Rickets: Defective bone mineralization in children before epiphyseal fusion

Osteomalacia: Defective bone mineralization in adults with fused epiphyses

-The most common cause of osteomalacia: Vitamin D deficiency 

-Drug-induced osteomalacia caused by phenytoin, carbamazepine, valproate, phenobarbital 

Calcipenic rickets occurs in 4 forms:

Nutritional rickets 

Vitamin D-dependent rickets type I

Hereditary vitamin D resistant rickets

Defects in vitamin D metabolism 

Hypophosphatemic rickets occurs in 2 forms: 

-nutritional hypophosphatemic rickets 

-X-linked hypophosphatemic rickets 

Symptoms & Signs 

-can be asymptomatic 

-Weakness, apathy, listlessness, bone pain, proximal muscle weakness

-spasms, convulsions, thickened and widened wrists and ankles 

-Craniotabes: thinning of the bones of the skull, soft, misshapen head, widened sutures, frontal bossing, muscle hypotonia, pronounced potbelly, bowing of the legs, waddling gait  

-Delayed eruption of teeth, pitted teeth 

-Rachitic rosary: Enlargement and cupping of the costochondral junctions resulting in widening of the chest 

-Genu Valgum: ‘Knock knees’ 

-Genu Varum: ‘Bowed legs’ 

-Harrison Groove: Tug of the diaphragm against the softened lower ribs may produce an indentation at the point of insertion of the diaphragm

Kyphoscoliosis or lumbar lordosis is common

-Hypocalcemia: fatigue,lethargy, irritability, depression, paresthesias in the circumoral area, muscle cramps, carpopedal spasm, convulsions, tetany, laryngospasm, and stridor 

-Hypophosphatemia: muscle weakness, reduced endurance, dysphagia, diplopia, cardiomyopathy, respiratory muscle weakness and impaired cognition


Histology: Transcortical bone biopsy 

Radiographs: bilateral bowing deformity of the femora, metaphyseal flaring, physeal widening 


-vitamin D 



Osteoporosis is a systemic skeletal disease characterized by low bone mass, microarchitectural deterioration of the bone tissue, compromised bone strength resulting in bone fragility and increased risk of fractures

-It is more common in women than in men

-The World Health Organization has established criteria for defining osteopenia and osteoporosis based on the T score: 

T score greater than or equal to –1.0, normal; 

T score –1.0 to –2.5, osteopenia 

T score less than –2.5, osteoporosis; 

T score less than –2.5 with a fracture, severe osteoporosis.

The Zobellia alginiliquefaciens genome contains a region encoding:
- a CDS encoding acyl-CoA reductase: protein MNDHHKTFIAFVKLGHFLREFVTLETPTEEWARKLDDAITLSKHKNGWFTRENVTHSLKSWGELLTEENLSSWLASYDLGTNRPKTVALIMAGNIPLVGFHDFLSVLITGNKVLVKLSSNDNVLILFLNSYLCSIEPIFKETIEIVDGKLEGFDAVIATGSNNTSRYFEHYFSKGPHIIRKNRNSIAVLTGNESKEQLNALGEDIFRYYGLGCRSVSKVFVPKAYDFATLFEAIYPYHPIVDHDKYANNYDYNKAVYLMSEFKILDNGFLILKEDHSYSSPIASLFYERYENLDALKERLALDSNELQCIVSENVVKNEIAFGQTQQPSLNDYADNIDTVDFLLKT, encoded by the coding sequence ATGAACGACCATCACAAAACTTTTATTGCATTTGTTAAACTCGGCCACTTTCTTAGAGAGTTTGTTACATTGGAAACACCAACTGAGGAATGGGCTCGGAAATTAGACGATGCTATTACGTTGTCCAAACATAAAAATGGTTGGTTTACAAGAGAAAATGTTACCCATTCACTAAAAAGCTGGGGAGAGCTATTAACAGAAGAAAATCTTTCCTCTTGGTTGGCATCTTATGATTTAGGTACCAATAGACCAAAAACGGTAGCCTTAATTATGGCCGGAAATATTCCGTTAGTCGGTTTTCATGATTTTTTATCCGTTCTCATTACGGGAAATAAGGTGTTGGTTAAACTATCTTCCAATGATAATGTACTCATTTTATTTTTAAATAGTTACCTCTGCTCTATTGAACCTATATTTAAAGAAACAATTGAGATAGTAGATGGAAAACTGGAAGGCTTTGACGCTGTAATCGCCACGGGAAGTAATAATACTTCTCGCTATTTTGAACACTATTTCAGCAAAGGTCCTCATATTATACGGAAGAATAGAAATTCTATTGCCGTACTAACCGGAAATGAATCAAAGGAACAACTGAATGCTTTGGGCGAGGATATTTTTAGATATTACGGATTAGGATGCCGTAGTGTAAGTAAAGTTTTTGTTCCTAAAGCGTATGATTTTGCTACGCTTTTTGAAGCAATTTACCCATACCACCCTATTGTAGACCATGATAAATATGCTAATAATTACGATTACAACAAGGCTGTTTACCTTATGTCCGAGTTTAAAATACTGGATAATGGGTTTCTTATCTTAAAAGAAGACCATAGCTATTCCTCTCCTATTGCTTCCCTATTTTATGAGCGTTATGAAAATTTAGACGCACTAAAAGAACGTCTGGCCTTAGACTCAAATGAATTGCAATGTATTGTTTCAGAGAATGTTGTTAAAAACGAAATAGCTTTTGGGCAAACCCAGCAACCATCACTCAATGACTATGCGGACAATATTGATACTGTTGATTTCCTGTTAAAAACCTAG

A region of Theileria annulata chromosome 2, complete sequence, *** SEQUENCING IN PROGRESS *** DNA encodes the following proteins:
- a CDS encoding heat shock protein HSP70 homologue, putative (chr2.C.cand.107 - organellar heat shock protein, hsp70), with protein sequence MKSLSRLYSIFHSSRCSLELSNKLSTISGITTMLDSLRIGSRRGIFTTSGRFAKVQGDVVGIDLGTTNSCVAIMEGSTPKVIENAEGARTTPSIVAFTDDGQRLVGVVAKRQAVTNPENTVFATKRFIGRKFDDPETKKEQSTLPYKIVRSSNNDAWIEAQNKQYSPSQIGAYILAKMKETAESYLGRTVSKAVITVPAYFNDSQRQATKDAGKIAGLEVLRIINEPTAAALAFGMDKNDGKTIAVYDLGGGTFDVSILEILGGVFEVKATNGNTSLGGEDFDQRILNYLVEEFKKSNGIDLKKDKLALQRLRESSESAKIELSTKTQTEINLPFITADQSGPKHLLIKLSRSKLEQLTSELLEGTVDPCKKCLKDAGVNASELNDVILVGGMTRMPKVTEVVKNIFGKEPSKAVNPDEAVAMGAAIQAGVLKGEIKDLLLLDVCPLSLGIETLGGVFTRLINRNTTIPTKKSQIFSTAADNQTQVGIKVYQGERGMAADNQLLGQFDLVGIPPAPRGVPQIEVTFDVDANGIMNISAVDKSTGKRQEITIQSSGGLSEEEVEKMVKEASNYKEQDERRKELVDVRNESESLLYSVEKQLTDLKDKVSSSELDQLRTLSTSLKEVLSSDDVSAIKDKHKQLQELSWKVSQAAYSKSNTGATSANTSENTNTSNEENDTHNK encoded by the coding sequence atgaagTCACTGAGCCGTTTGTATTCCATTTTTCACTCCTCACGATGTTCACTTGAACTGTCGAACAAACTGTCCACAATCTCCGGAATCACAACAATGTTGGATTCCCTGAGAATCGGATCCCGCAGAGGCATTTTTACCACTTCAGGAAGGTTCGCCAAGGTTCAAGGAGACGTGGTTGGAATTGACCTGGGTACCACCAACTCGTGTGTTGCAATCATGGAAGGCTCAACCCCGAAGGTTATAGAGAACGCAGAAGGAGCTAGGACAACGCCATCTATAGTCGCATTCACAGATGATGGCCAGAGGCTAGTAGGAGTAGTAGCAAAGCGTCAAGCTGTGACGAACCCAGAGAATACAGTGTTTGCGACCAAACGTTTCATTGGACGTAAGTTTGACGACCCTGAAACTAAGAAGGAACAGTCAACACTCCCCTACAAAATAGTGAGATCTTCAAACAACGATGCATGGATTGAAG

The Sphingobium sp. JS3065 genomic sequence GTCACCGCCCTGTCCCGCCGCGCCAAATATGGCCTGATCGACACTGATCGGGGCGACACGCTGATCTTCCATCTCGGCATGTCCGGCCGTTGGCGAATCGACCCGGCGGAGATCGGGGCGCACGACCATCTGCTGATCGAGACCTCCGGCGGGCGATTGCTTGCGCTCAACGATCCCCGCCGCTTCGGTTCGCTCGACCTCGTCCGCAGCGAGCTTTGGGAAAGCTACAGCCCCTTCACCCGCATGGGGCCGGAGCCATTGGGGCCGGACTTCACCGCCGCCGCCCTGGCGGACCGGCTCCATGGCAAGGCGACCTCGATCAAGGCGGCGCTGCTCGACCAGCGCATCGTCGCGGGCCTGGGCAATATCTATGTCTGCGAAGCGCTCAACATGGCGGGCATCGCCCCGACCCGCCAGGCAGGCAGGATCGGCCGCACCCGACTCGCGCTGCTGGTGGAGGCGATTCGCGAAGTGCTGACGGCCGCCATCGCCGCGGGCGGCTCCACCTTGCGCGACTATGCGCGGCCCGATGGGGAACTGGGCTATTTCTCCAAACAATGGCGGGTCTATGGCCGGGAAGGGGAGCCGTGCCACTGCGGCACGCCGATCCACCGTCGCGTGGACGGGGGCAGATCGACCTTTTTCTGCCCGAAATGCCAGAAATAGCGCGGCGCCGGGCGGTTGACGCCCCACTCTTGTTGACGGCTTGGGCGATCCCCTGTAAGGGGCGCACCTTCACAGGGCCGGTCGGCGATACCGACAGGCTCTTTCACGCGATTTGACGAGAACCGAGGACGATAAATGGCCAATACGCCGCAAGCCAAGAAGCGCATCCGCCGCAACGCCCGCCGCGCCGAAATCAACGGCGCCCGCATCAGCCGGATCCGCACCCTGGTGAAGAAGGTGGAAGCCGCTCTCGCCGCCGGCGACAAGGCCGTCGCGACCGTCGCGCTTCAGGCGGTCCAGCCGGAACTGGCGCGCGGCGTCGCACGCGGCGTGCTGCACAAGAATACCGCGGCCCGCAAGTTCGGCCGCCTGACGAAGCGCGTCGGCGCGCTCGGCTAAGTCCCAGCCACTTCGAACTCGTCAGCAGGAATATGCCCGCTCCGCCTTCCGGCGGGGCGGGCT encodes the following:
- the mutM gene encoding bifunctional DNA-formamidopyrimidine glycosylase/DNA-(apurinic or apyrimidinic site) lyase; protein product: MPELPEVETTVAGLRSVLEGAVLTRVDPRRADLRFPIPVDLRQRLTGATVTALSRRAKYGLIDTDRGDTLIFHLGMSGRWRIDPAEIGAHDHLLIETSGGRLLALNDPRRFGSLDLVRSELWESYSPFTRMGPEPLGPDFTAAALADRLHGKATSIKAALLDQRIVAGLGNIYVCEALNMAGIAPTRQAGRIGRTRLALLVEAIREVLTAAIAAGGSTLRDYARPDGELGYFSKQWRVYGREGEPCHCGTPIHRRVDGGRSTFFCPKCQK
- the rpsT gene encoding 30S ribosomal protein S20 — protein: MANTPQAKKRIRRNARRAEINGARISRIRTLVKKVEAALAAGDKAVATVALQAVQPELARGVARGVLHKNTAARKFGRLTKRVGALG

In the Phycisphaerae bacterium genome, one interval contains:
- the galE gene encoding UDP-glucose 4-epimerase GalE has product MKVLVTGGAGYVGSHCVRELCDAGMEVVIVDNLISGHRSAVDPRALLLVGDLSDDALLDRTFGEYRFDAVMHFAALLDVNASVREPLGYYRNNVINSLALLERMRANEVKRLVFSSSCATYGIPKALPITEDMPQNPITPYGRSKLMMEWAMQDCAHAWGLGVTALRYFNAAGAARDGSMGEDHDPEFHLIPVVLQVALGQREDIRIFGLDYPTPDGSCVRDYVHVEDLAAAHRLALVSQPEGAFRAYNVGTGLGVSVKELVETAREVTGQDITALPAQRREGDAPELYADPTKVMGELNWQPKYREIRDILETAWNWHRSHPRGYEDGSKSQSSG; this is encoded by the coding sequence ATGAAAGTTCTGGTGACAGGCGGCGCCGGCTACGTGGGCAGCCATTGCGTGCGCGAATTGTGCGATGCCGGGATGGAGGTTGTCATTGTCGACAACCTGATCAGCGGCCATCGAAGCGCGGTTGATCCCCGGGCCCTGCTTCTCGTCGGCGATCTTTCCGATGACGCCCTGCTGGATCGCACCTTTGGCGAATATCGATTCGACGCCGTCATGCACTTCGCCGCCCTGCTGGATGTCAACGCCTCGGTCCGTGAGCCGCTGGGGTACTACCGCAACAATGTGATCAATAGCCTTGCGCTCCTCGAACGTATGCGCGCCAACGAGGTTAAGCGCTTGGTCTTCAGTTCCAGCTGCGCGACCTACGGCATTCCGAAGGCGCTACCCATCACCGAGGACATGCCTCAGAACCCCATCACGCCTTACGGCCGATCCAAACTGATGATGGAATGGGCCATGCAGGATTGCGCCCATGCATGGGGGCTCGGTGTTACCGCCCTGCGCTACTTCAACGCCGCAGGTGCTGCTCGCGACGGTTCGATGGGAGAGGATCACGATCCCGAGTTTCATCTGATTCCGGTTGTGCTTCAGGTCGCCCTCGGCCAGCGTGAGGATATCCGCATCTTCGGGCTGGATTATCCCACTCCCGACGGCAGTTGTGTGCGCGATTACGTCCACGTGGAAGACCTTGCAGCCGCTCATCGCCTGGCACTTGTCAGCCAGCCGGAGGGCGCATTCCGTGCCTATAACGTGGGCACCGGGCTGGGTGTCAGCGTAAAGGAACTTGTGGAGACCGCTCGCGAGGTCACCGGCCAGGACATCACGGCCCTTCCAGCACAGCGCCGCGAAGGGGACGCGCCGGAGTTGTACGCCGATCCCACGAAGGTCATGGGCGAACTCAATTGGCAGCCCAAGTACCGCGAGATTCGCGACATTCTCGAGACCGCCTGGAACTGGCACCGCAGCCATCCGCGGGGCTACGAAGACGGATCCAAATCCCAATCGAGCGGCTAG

-Medication-induced osteoporosis: Glucocorticoids are the most common cause of medication-induced osteoporosis; diabetes medications, thiazolidinediones,SSRIs, proton pump inhibitors, warfarin 

Symptoms & Signs 

-Osteoporosis is often a ‘silent disease’

-Complications: loss of height from vertebral fractures, kyphosis from vertebral fractures, chronic back pain, restrictive lung capacity from thoracic vertebral fractures, hip fractures, low self-esteem, decreased quality of life and independence, isolation and depression

-Most important consequence of osteoporosis: Fractures 

-Most frequent sites of fractures: thoracic and lumbar vertebral bodies, proximal hip, pelvis, proximal humerus, and distal radius 

-The most common osteoporotic fracture: Vertebra

-the most disastrous osteoporotic fracture:Proximal femur


-CBC, CMP, 24-hour urine collection of calcium, serum 25-hydroxy vitamin D, PTH

-Most commonly used tool to determine bone density: Dual-Energy X-ray Absorptiometry (DEXA) 

-Other techniques: single-energy x-ray absorptiometry (SXA), quantitative CT, and ultrasound (US)

-Fracture risk increases with age at any T-score.


Lifestyle modifications: Discontinue smoking, alcohol consumption, Exercise, hip protectors 

Nutritional supplements: Calcium, Vitamin D, protein intake, good sun exposure 


Bisphosphonates: Alendronate, Risedronate, Ibandronate, Zoledronic acid 

PTH analogs: Teriparatide, Abaloparatide, limited to 2-year treatment

SERMS: Raloxifene,tamoxifen; up to 5-year treatment 

RANKL inhibitor: Denosumab; up to 10-year treatment 

Sclerostin inhibitor: Romosozumab; limited to 12 monthly doses